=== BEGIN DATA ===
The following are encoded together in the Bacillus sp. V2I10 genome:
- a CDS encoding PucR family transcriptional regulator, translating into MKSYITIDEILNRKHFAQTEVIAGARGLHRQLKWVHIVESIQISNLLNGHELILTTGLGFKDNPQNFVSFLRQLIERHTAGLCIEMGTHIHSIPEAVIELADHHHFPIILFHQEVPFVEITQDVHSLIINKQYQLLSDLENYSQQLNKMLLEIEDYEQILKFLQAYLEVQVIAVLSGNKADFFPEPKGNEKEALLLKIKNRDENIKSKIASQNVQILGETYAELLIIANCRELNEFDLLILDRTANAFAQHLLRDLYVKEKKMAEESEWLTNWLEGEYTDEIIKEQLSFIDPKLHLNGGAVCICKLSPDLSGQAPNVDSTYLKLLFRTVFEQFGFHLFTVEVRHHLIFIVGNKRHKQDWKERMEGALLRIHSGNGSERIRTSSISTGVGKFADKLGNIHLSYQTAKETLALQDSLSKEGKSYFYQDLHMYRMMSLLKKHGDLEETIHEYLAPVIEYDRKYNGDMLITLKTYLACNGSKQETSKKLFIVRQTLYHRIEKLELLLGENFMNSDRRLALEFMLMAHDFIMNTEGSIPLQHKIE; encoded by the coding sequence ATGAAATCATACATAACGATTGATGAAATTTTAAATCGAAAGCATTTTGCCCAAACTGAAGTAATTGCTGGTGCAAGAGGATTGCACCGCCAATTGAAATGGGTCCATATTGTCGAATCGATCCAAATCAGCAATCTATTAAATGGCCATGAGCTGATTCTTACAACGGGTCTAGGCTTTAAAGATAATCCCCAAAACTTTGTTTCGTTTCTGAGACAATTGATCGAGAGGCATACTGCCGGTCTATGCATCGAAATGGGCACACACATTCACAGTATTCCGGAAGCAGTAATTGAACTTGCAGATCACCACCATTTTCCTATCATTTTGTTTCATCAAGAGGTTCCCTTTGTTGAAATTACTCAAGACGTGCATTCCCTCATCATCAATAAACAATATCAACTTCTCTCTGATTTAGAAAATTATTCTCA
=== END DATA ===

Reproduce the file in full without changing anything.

The following are encoded together in the Bacillus sp. V2I10 genome:
- a CDS encoding PucR family transcriptional regulator, translating into MKSYITIDEILNRKHFAQTEVIAGARGLHRQLKWVHIVESIQISNLLNGHELILTTGLGFKDNPQNFVSFLRQLIERHTAGLCIEMGTHIHSIPEAVIELADHHHFPIILFHQEVPFVEITQDVHSLIINKQYQLLSDLENYSQQLNKMLLEIEDYEQILKFLQAYLEVQVIAVLSGNKADFFPEPKGNEKEALLLKIKNRDENIKSKIASQNVQILGETYAELLIIANCRELNEFDLLILDRTANAFAQHLLRDLYVKEKKMAEESEWLTNWLEGEYTDEIIKEQLSFIDPKLHLNGGAVCICKLSPDLSGQAPNVDSTYLKLLFRTVFEQFGFHLFTVEVRHHLIFIVGNKRHKQDWKERMEGALLRIHSGNGSERIRTSSISTGVGKFADKLGNIHLSYQTAKETLALQDSLSKEGKSYFYQDLHMYRMMSLLKKHGDLEETIHEYLAPVIEYDRKYNGDMLITLKTYLACNGSKQETSKKLFIVRQTLYHRIEKLELLLGENFMNSDRRLALEFMLMAHDFIMNTEGSIPLQHKIE; encoded by the coding sequence ATGAAATCATACATAACGATTGATGAAATTTTAAATCGAAAGCATTTTGCCCAAACTGAAGTAATTGCTGGTGCAAGAGGATTGCACCGCCAATTGAAATGGGTCCATATTGTCGAATCGATCCAAATCAGCAATCTATTAAATGGCCATGAGCTGATTCTTACAACGGGTCTAGGCTTTAAAGATAATCCCCAAAACTTTGTTTCGTTTCTGAGACAATTGATCGAGAGGCATACTGCCGGTCTATGCATCGAAATGGGCACACACATTCACAGTATTCCGGAAGCAGTAATTGAACTTGCAGATCACCACCATTTTCCTATCATTTTGTTTCATCAAGAGGTTCCCTTTGTTGAAATTACTCAAGACGTGCATTCCCTCATCATCAATAAACAATATCAACTTCTCTCTGATTTAGAAAATTATTCTCA